Televisions have improved rapidly over time. The most influential change in the past few decades was the inclusion of colour. Ever since then, they’ve become slimmer, bigger, and more vibrant. There are many new features on the horizon for televisions. However, there are also a few factors that could lead to its extinction.
OLEDs are considered to be the peak of TV displays. Although they offer an incredibly vibrant experience, they come with a few disadvantages. MicroLEDs will eventually take their place. They are a combination of OLED and QLED screens that offer a greater contrast as well as expert colour control. They are thought to be at least four times brighter than their counterpart. Unfortunately, they would be more expensive and it’ll be quite a while until they become accessible.
If you guessed from the name, this would is a hybrid of QLED and OLED screens. The tech would make use of the quantum dot technology of the former with the light-emitting diodes of the latter.
The technology will hit the markets before micro LEDs become more accessible. Samsung is currently working on one, which is said to be an $11bn project.
To access channels, you’ll have to purchase the bundle they come with. This could restrict what you’ll be able to watch. Cable networks have started to do away with this system, so bundles will soon become obsolete.
At the end of the day, though, cable is dying. Most people use the TV to access cable, so with it diminishing, the want for televisions is declining. People have become more aware that they’re paying a lot and getting a little in return. This phenomenon has been classed as “cord-cutting”. Streaming services have taken control, which we touched on below.
Threats to The Television
VR could lead to the downfall of the television as we know it. The tech is highly portable and far more advanced. Virtual reality is most commonly used for gaming, but you can also watch movies using the headsets. Over time, the tech will keep getting better and their popularity will rise, leading to users abandoning TVs.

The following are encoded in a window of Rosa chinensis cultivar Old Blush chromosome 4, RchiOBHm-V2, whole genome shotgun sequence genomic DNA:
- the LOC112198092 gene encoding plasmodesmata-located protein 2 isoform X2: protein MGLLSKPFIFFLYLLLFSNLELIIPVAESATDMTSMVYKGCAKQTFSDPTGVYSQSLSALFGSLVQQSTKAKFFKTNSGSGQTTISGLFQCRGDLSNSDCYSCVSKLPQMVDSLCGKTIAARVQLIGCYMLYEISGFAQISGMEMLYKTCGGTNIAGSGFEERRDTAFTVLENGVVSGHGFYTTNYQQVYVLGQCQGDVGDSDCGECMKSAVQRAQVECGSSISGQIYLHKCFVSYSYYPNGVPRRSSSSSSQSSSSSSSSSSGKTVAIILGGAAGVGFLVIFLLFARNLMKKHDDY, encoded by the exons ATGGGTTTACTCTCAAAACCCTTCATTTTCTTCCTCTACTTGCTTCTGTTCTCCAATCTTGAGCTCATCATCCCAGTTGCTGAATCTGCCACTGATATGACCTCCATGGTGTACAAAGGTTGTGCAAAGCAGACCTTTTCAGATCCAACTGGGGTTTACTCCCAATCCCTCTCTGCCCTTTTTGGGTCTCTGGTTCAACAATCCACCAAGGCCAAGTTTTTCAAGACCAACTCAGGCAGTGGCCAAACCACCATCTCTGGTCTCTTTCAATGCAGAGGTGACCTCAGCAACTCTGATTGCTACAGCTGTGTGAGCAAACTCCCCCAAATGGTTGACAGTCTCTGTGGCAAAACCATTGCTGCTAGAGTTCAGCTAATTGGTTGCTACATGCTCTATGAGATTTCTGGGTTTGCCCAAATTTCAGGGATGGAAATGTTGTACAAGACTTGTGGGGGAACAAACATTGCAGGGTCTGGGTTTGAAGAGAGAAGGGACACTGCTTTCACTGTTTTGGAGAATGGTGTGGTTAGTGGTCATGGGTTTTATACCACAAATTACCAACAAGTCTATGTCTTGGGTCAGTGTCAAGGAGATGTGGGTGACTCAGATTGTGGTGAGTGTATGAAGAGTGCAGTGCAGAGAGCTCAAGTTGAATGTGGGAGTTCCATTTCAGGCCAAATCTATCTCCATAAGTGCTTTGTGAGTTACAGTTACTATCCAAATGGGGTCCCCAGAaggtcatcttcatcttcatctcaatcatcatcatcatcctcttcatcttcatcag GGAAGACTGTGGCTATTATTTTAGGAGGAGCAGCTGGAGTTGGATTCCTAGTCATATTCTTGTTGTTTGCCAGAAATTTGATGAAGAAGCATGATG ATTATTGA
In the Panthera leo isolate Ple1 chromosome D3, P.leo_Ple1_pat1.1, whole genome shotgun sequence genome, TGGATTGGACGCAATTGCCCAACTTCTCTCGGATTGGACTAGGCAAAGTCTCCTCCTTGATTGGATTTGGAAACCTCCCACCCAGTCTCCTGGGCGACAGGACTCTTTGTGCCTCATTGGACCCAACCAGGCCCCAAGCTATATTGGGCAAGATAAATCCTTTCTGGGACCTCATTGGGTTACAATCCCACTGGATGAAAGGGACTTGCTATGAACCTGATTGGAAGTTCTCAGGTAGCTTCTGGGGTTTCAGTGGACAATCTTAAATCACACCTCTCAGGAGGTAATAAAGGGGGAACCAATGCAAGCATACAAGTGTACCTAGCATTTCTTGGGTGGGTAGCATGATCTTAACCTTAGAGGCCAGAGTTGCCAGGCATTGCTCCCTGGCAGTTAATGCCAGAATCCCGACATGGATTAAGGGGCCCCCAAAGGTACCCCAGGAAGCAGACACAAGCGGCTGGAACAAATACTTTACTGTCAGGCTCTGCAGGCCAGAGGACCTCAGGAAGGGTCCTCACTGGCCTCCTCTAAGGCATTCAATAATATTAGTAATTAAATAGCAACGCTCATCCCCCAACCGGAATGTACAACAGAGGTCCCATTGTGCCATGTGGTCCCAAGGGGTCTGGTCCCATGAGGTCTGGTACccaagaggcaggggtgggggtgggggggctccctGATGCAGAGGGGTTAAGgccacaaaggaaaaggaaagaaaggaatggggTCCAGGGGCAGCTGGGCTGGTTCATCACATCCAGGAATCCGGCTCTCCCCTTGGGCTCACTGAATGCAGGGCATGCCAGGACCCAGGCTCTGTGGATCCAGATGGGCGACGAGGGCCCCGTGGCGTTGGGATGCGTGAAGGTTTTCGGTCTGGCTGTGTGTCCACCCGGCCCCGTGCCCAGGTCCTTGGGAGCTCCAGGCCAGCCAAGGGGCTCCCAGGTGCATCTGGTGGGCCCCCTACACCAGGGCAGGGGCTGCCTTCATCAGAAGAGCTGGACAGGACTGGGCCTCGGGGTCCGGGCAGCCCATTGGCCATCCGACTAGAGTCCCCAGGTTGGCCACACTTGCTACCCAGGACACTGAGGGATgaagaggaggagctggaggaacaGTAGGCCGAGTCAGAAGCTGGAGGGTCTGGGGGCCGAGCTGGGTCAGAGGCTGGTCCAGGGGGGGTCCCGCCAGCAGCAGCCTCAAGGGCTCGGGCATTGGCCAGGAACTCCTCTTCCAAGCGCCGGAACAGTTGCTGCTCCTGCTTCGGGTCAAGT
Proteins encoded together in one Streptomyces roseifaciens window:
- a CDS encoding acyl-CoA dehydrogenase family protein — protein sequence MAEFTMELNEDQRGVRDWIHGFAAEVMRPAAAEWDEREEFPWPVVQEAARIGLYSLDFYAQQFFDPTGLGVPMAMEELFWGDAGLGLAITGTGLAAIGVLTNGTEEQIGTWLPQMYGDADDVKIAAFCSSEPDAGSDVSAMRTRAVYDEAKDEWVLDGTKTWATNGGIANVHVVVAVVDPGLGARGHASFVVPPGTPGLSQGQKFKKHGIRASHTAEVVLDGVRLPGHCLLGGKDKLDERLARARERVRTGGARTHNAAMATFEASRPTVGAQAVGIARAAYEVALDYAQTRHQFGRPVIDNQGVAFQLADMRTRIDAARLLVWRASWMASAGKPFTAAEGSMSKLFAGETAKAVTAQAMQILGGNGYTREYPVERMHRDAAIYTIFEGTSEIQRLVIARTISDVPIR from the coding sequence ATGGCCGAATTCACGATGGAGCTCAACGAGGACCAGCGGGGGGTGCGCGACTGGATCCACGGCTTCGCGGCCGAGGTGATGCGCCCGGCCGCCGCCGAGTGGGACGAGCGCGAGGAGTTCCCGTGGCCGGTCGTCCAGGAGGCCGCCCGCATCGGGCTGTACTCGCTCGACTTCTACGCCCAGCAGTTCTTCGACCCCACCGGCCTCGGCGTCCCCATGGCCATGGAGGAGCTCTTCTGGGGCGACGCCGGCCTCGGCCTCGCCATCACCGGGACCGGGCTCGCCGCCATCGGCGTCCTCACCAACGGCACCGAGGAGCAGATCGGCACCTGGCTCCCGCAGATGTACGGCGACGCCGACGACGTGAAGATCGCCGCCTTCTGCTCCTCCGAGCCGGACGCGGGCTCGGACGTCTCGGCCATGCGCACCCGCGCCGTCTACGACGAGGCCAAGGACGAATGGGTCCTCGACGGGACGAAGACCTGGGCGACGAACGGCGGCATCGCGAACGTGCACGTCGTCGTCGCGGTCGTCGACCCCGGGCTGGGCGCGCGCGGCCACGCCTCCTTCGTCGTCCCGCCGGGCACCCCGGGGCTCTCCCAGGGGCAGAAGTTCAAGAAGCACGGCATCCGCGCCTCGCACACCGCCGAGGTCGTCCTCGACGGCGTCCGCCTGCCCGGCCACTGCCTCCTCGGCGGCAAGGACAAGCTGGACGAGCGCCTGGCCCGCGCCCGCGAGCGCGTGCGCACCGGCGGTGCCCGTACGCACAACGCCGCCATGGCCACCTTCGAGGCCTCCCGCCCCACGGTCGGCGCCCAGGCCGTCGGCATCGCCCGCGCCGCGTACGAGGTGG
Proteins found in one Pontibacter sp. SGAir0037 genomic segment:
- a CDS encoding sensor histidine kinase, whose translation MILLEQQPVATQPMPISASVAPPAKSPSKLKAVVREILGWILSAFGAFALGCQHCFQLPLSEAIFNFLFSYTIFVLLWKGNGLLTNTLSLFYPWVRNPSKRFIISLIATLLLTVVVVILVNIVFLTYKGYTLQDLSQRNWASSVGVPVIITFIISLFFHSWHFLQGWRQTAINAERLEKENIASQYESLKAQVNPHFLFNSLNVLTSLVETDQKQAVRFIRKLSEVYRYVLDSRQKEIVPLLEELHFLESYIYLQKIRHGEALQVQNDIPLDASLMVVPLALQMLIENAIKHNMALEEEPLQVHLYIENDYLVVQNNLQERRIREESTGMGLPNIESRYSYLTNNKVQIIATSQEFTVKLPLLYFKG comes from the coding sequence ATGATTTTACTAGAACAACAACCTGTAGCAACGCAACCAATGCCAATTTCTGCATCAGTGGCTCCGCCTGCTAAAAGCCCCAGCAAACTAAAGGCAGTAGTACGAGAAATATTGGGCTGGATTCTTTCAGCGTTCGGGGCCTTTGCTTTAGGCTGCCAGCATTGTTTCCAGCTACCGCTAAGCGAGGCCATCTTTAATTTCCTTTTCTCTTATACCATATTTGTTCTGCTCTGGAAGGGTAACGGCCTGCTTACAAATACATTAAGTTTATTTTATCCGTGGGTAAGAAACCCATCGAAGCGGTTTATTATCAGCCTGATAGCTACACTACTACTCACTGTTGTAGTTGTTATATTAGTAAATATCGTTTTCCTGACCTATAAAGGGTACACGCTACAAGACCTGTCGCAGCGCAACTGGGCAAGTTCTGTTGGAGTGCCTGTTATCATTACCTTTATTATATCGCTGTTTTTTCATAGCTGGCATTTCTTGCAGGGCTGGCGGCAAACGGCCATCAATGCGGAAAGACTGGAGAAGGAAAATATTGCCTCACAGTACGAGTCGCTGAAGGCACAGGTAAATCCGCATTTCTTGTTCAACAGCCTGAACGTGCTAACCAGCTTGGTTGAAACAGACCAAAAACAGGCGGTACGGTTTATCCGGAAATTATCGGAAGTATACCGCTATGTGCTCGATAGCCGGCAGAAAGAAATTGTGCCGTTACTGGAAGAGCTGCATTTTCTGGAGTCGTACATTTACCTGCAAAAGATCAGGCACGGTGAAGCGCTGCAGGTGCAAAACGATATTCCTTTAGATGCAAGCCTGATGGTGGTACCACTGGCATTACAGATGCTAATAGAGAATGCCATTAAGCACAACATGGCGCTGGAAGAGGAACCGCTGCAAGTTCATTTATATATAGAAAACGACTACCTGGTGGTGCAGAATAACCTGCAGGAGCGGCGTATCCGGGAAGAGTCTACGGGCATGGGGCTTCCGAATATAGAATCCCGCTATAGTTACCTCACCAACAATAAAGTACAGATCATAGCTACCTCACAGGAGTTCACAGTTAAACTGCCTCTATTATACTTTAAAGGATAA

Standalone headsets are dominating the market. You just slip them on, sit back and enjoy whatever you’re watching. However, ones specifically for the mobiles and the computer were the norm. You’ve probably heard of the Google Cardboard before. It’s a great choice that costs below $50. As time goes on, VR keeps adjusting. You can view AR content on them as well.
We touched on streaming services below. You can use them along with virtual reality gear. Netflix is compatible with units like the Google Daydream.
The internet is arguably giving the television the biggest run for its money. As mentioned, you don’t have to rely on cable anymore. Instead, you can sign up for a streaming service and use it on multiple devices. Although watching Netflix, Hulu, or Disney+ can also be done on a TV, you would need a smart one. They’re not portable, while phones, tablets, and laptops are.
Streaming services have become extremely popular thanks to their want to take over the market. Leading names have been specializing content specifically to countries and customs. They are also producing their own shows, which you’ll never find on cable.
Their rates are becoming more affordable too. There is an exclusive membership of $3 in India. It’s only available on mobiles.
YouTube is another threat to the TV. Its content is more diverse than what you’ll find while skipping through channels.
YouTube not only competes with televisions and cable, but it is also going head-to-head with giants like Netflix, Hulu and Amazon Prime. It uses algorithms to show users a wide range of content.
There is a service called YouTube Premium as well. The videos on it are ad-free, much like on Amazon Prime, Hulu etc… You can download content, and play them in the background.
The service, formerly known as YouTube Red, also comes with exclusive shows. Considering you can relax and watch them on your phone, the television doesn’t stand a chance.
The future of these devices will include many changes if they are to last. Displays will get brighter and more vibrant with OLEDs being replaced. MicroLEDs will be their successor. However, it will take a while for the tech to be more accessible. That’s why until then, QD-OLEDs will remain.
Of course, VR will be a major change too. It’s only a matter of time before it is integrated into televisions. Major companies like Google, Facebook, and Microsoft have already started on such projects.
Speaking of VR, it could also lead to the downfall of the TV. You could use a VR headset, and get a more immersive experience watching movies. The internet is probably the biggest threat so far, with most people preferring to watch movies and videos on handheld devices rather than switch on their TV.
The question is, will the television be around in a few decades, or get replaced by alternative devices?